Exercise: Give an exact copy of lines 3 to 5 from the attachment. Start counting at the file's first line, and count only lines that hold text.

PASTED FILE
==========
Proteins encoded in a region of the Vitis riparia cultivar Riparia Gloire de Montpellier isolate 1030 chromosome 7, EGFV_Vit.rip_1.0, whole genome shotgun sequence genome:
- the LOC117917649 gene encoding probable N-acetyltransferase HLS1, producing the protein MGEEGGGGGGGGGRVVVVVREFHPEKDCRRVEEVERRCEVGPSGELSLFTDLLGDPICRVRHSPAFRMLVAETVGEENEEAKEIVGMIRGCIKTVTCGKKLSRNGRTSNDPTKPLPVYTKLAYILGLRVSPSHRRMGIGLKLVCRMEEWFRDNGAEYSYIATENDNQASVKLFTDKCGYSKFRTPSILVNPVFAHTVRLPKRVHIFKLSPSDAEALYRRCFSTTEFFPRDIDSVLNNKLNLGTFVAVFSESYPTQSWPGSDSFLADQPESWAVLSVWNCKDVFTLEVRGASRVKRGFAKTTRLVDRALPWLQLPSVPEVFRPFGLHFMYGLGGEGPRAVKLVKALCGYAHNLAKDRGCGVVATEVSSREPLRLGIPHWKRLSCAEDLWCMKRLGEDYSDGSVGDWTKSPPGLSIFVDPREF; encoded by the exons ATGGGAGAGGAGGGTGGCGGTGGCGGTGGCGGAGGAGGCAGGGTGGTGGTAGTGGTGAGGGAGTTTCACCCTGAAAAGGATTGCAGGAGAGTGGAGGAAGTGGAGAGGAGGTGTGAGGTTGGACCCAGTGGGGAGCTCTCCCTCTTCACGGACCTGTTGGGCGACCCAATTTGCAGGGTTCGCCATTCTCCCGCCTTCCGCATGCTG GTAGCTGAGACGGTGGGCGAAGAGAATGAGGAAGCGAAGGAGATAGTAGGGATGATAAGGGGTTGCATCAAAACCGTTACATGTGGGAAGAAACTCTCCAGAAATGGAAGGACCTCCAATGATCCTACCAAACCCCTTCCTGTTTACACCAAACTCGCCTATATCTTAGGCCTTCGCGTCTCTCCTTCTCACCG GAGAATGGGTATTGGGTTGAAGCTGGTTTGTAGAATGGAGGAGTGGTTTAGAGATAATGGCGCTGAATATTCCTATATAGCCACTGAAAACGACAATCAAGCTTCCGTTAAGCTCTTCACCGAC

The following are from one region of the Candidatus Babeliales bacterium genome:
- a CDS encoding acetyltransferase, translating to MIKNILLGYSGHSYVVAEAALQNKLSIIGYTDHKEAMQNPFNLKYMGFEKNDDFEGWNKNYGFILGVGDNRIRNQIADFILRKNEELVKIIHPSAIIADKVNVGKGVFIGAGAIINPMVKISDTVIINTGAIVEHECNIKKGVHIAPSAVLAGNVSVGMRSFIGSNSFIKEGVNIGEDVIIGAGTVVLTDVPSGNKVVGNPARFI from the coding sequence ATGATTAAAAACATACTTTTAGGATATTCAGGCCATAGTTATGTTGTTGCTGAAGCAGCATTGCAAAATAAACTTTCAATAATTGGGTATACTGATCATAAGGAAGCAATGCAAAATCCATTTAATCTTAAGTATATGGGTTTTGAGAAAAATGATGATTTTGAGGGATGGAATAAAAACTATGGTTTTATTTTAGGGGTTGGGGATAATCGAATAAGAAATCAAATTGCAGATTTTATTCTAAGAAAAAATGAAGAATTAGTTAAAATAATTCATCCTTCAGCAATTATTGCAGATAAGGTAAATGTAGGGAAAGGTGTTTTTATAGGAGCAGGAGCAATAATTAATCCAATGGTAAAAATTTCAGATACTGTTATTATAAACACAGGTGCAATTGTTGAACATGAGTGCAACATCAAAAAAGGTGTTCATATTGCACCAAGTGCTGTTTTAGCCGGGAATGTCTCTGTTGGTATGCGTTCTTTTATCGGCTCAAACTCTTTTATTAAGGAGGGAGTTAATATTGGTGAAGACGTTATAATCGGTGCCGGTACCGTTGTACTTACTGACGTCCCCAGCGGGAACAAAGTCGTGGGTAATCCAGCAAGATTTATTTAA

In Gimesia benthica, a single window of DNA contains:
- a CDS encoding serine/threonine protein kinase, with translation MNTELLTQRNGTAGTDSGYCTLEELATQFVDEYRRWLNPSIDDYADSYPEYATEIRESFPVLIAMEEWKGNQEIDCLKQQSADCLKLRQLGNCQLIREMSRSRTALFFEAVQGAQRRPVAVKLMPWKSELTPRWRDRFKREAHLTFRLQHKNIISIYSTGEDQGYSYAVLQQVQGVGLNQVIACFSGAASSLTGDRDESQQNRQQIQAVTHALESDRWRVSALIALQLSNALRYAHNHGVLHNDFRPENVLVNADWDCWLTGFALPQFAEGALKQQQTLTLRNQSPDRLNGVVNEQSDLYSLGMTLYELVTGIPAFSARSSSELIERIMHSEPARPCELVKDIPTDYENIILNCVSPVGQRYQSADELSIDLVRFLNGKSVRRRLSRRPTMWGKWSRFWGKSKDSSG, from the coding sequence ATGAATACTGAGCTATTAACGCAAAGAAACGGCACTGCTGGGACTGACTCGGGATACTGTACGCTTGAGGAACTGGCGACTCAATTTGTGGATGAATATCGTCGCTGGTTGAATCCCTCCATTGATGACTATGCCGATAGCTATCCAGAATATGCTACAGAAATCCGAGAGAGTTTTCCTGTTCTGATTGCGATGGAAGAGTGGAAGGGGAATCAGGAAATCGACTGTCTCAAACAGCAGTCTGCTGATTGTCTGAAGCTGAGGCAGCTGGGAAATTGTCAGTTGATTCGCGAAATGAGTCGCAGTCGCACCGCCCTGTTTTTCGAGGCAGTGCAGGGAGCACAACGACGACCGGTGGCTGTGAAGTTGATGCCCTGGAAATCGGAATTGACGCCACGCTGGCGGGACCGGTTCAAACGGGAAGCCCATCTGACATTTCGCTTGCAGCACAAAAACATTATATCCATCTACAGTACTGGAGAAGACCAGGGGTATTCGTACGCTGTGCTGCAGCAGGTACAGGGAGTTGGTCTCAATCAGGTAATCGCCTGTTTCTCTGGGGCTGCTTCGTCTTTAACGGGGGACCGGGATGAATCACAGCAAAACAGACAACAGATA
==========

The following are from one region of the Candidatus Babeliales bacterium genome:
- a CDS encoding acetyltransferase, translating to MIKNILLGYSGHSYVVAEAALQNKLSIIGYTDHKEAMQNPFNLKYMGFEKNDDFEGWNKNYGFILGVGDNRIRNQIADFILRKNEELVKIIHPSAIIADKVNVGKGVFIGAGAIINPMVKISDTVIINTGAIVEHECNIKKGVHIAPSAVLAGNVSVGMRSFIGSNSFIKEGVNIGEDVIIGAGTVVLTDVPSGNKVVGNPARFI from the coding sequence ATGATTAAAAACATACTTTTAGGATATTCAGGCCATAGTTATGTTGTTGCTGAAGCAGCATTGCAAAATAAACTTTCAATAATTGGGTATACTGATCATAAGGAAGCAATGCAAAATCCATTTAATCTTAAGTATATGGGTTTTGAGAAAAATGATGATTTTGAGGGATGGAATAAAAACTATGGTTTTATTTTAGGGGTTGGGGATAATCGAATAAGAAATCAAATTGCAGATTTTATTCTAAGAAAAAATGAAGAATTAGTTAAAATAATTCATCCTTCAGCAATTATTGCAGATAAGGTAAATGTAGGGAAAGGTGTTTTTATAGGAGCAGGAGCAATAATTAATCCAATGGTAAAAATTTCAGATACTGTTATTATAAACACAGGTGCAATTGTTGAACATGAGTGCAACATCAAAAAAGGTGTTCATATTGCACCAAGTGCTGTTTTAGCCGGGAATGTCTCTGTTGGTATGCGTTCTTTTATCGGCTCAAACTCTTTTATTAAGGAGGGAGTTAATATTGGTGAAGACGTTATAATCGGTGCCGGTACCGTTGTACTTACTGACGTCCCCAGCGGGAACAAAGTCGTGGGTAATCCAGCAAGATTTATTTAA

In Gimesia benthica, a single window of DNA contains: